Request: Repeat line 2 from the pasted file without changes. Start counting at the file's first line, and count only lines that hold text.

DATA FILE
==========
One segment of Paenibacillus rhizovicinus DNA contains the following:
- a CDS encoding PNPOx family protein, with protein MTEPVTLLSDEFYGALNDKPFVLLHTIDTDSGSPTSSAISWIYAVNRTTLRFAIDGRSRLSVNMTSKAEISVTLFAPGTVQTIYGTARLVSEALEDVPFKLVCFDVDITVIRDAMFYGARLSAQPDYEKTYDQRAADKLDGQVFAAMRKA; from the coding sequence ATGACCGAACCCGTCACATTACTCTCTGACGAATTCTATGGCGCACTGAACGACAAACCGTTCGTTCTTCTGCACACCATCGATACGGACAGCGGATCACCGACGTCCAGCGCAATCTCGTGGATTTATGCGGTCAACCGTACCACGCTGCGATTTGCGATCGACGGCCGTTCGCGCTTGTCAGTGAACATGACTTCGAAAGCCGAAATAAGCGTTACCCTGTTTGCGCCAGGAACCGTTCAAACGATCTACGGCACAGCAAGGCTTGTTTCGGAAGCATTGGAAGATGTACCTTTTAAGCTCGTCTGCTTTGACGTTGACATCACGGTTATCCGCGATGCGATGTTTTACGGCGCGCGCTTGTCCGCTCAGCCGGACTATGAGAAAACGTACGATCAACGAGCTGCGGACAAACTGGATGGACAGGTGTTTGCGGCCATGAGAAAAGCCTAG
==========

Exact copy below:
- a CDS encoding PNPOx family protein, with protein MTEPVTLLSDEFYGALNDKPFVLLHTIDTDSGSPTSSAISWIYAVNRTTLRFAIDGRSRLSVNMTSKAEISVTLFAPGTVQTIYGTARLVSEALEDVPFKLVCFDVDITVIRDAMFYGARLSAQPDYEKTYDQRAADKLDGQVFAAMRKA; from the coding sequence ATGACCGAACCCGTCACATTACTCTCTGACGAATTCTATGGCGCACTGAACGACAAACCGTTCGTTCTTCTGCACACCATCGATACGGACAGCGGATCACCGACGTCCAGCGCAATCTCGTGGATTTATGCGGTCAACCGTACCACGCTGCGATTTGCGATCGACGGCCGTTCGCGCTTGTCAGTGAACATGACTTCGAAAGCCGAAATAAGCGTTACCCTGTTTGCGCCAGGAACCGTTCAAACGATCTACGGCACAGCAAGGCTTGTTTCGGAAGCATTGGAAGATGTACCTTTTAAGCTCGTCTGCTTTGACGTTGACATCACGGTTATCCGCGATGCGATGTTTTACGGCGCGCGCTTGTCCGCTCAGCCGGACTATGAGAAAACGTACGATCAACGAGCTGCGGACAAACTGGATGGACAGGTGTTTGCGGCCATGAGAAAAGCCTAG